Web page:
gear to just about any destination in the Sierra. The pack
station for the Ansel Adams Wilderness is located near the
base of the Shadow Lake Trailhead.
As mentioned in other areas of Timberline Trails, the Sierra
Nevada sports a trail system that takes a back seat to none,
and the Ansel Adams Wilderness area of the Sierra is no
exception. The John Muir Trail, the River Trail, and the
Pacific Crest Trail, run parallel through the above wilderness
areas , and each (in it's own way), show off unique beauties of
this most special of regions in the Sierra Nevada. To the left
you see an image of Garnet Lake with Mount Ritter and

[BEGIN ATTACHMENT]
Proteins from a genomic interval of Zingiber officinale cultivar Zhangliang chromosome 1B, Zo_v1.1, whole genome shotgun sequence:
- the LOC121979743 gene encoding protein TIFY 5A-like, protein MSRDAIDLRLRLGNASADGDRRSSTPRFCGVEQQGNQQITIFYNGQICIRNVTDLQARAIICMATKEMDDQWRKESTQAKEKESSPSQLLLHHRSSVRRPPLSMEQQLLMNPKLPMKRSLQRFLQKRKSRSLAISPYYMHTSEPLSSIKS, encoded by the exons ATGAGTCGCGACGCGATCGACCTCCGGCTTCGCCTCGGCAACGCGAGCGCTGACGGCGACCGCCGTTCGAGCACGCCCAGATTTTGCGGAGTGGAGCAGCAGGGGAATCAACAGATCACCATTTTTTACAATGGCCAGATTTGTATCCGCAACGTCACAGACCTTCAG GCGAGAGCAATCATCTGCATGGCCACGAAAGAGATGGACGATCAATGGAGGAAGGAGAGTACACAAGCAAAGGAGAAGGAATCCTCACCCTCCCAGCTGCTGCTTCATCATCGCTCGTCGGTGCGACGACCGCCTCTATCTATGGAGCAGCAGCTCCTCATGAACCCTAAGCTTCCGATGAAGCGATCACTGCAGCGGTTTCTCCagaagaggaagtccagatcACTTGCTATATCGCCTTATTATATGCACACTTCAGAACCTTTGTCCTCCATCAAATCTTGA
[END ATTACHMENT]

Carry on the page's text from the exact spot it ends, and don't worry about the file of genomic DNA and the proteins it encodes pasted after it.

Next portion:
Banner Peak looming in the background.
Along with the beautiful scenery are cool split log
walkways that allow hikers to easily negotiate water
crossings and have a bit of fun while doing it. The
images to the right and the one just below are a couple of
examples of these structures along the John Muir Trail.
The Ansel Adams wilderness was originally established
as the Minarets Wilderness in 1964. The Minarets are
a jagged ridge of peaks that some consider as the most
spectacular massifs in all the Sierra. The minarets (shown in
the image to the right) are part of the Ritter range, and make
up an exposed roof pendant of metavolcanic rock that
provide a spectacular skyline from both the east and west
side of the Sierra. In 1984, with the California Wilderness
Act, the area was enlarged and the name of this wilderness
was changed to Ansel Adams, honoring the famous
Plenty of fantastic camp sites along the various trails, but